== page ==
The Plug-in API provides methods that plug-ins can use to retrieve data from or post data to a URL anywhere on the network, provide hyperlinks to other documents, post form data to CGI scripts using HTTP, or upload files to a remote server using FTP.

For information about using these methods, see Chapter 6, "URLs." For a reference entry that describes each function, see "URL Methods" in the API reference.

[Top] [Working with URLs]

Getting Version and UI Information

The Netscape group of Plug-in API methods provides some basic services to the plug-in. You can use these Netscape methods:

For information about using these methods, see Chapter 8, "Version, UI, and Status Information." For a reference entry that describes each function, see "Utility Methods" in the API reference.

[Top] [Getting Version and UI Information]

Displaying Messages on the Status Line

Functionally, your plug-in is seamlessly integrated into Communicator and operates like an additional Communicator capability. To make the user feel that the plug-in is part of the Communicator user interface, your plug-in can emulate Communicator behavior by providing status line messages. Use the NPN_Status method to display a message on the status line.

For information about using this method, see Chapter 8, "Version, UI, and Status Information." For a reference entry, see "Utility Methods" in the API reference.

[Top] [Displaying Messages on the Status Line]

Communicating with Java

By using Netscape's LiveConnect, you can write plug-ins that (1) call on Java and JavaScript to enhance their delivery of sound, graphics and video, (2) use Java or JavaScript controls, or (3) provide part of their functionality. Plug-ins can communicate directly with Java and with JavaScript through Java by using a Netscape LiveConnect connection.

To take advantage of Java and JavaScript, a plug-in must interact with the Java object model. The plug-in must have an associated Java class and implement methods of that class in native code. For example, the sample plug-in Simple, which is included in the Plug-in SDK, has an associated Java class that is defined in the simple.java file (in Simple's source directory).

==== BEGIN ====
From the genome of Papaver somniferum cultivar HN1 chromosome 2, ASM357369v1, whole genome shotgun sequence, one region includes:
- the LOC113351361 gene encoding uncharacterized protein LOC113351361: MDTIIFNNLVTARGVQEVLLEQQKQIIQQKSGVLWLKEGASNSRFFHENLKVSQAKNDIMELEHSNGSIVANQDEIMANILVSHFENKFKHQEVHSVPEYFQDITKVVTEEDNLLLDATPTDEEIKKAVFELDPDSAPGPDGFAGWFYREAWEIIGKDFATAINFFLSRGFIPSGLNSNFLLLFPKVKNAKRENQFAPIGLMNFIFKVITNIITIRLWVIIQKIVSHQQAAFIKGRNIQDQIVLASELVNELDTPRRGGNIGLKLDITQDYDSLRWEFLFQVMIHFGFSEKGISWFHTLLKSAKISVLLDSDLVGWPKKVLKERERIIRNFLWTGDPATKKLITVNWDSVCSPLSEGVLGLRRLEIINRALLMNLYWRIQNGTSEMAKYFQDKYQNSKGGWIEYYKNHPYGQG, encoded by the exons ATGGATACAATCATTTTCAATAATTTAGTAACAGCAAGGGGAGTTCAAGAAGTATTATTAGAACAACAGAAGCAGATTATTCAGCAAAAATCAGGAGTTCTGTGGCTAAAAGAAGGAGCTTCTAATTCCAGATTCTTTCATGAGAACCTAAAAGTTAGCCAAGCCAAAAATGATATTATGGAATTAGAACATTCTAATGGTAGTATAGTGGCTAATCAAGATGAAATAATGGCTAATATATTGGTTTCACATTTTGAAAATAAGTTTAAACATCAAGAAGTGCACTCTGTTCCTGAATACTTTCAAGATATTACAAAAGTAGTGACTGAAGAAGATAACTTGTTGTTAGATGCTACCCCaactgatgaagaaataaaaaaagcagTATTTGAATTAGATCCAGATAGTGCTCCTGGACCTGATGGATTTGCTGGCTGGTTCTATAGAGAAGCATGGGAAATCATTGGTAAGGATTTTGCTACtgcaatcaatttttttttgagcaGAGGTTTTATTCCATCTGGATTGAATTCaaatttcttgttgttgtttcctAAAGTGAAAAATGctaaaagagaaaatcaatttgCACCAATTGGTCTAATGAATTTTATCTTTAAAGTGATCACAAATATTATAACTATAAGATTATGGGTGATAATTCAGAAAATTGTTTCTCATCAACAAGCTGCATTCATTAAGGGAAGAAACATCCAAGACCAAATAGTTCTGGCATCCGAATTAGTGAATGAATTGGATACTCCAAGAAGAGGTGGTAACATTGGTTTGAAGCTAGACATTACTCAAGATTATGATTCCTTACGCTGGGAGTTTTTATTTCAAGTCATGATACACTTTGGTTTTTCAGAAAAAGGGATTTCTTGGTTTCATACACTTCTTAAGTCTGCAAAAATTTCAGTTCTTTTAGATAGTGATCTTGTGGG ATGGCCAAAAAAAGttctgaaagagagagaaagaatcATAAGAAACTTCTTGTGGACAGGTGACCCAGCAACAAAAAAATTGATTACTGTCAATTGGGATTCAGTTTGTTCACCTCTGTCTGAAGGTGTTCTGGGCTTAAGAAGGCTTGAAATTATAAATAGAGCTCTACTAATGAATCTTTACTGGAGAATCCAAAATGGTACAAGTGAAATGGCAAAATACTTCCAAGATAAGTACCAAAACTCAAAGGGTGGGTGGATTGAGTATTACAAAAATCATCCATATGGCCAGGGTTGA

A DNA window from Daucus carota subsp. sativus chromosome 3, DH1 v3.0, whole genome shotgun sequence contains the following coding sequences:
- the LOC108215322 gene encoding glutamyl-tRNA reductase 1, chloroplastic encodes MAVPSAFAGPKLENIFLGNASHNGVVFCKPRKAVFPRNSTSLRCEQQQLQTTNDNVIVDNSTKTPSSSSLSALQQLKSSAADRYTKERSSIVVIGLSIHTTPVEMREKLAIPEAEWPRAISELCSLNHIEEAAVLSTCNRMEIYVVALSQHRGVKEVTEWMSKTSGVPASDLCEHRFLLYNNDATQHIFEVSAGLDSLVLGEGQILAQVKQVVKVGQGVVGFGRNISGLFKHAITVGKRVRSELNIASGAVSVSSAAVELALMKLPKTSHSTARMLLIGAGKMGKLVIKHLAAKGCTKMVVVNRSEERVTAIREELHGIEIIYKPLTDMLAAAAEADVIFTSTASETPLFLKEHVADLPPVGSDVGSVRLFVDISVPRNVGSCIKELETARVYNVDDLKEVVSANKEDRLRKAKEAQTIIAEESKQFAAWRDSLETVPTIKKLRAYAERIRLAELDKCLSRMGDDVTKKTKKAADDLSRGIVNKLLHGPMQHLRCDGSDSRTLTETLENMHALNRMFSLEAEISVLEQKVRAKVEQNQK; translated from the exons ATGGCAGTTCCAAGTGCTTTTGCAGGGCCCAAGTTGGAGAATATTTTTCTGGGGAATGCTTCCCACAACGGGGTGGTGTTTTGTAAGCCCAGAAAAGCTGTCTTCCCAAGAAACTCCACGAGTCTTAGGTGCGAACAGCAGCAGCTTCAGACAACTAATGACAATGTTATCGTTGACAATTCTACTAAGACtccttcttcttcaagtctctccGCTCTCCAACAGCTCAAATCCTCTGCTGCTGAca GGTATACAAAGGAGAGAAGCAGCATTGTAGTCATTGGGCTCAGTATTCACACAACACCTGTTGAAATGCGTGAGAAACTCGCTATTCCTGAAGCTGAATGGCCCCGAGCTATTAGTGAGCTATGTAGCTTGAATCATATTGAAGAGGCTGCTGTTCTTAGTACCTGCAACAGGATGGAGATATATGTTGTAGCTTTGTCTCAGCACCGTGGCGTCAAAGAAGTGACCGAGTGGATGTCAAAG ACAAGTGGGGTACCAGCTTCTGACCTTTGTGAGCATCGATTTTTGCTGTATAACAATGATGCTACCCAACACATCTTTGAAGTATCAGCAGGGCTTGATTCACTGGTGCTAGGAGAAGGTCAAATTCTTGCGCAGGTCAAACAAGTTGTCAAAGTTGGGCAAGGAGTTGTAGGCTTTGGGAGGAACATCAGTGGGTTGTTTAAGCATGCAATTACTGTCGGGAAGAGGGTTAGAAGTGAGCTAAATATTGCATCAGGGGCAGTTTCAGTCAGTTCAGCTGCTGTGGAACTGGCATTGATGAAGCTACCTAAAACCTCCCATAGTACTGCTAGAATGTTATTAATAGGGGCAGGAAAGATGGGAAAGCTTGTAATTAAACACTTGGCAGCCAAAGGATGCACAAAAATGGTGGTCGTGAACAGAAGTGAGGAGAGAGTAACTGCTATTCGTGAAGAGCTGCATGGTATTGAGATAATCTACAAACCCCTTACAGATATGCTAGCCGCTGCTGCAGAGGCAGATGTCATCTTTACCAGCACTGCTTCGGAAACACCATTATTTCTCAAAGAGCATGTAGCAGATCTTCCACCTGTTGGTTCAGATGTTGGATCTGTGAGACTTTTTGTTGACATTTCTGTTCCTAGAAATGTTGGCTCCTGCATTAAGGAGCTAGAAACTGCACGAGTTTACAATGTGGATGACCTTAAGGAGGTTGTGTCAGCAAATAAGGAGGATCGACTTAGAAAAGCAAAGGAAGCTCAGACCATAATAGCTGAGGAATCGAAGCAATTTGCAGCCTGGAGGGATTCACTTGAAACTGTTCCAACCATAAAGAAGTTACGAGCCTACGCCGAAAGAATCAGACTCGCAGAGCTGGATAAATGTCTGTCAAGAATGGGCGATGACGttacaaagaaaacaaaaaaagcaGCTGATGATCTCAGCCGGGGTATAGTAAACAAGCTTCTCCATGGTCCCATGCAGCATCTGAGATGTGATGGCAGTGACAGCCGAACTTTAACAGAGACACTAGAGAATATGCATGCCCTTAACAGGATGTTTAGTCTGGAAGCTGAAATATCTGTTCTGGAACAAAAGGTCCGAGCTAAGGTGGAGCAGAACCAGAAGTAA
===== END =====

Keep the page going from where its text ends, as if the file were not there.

Methods of the plug-in's associated Java class can be called from other Java code or JavaScript. For example, a form letter on an HTML page could control plug-in operation by using JavaScript to call a native method of the plug-in's class.

To prepare your plug-in for LiveConnect communication with Java, you need three Plug-in API methods:

Communicating with Java and JavaScript and using LiveConnect are topics beyond the scope of this guide. To find out about setting up a Java class for a plug-in and the issues you need to consider, see LiveConnecting Plug-ins with Java. See "Methods for Communicating with Java" for a reference entry that describes each of these methods.

NOTE: LiveConnect is enabled by default in Netscape 3.0 and later versions. You can manually enable (or disable) LiveConnect by setting the preferences for enabling Java and JavaScript. To enable or disable LiveConnect, see the "Java" or "JavaScript" topic in Communicator NetHelp. §
[Top] [Communicating with Java]

Building Plug-ins

After you write a plug-in, the next step is to build it. This section takes you step by step through building a plug-in on the Windows or Mac OS platform. Each uses the Simple Plug-in included in the Plug-in SDK as an example. On Unix, the SDK provides makefiles.

[Top] [Building Plug-ins]

Building a Win32 Plug-in

Follow these steps to build the Simple Plug-in that is included in the Netscape Plug-in SDK for Win32 (Windows 95 and Windows NT), using Microsoft Visual C++ 4.2.

Download the MS Windows Plug-in SDK (WinNPSDK.zip) from the Netscape FTP download page.

  1. Unzip WinNPSDK.zip using your favorite zip utility. If you would like to use the MSVC++ project files without modification, unzip this file directly into your C:\ directory. If you are using pkunzip, use the -d flag to maintain the directory structure of the zip file.
    After unzipping the file, you will have a directory called C:\PluginSDK.

  2. Open the file C:\PluginSDK\Examples\Simple\Windows\NPSimple32.mdp.

  3. From the Build menu, choose Build NPSimple32.dll.

  4. Copy the resulting file NPSimple32.dll to the plugins directory in the same directory as netscape.exe. Usually this is C:\Program Files\Netscape\Navigator\Program\plugins.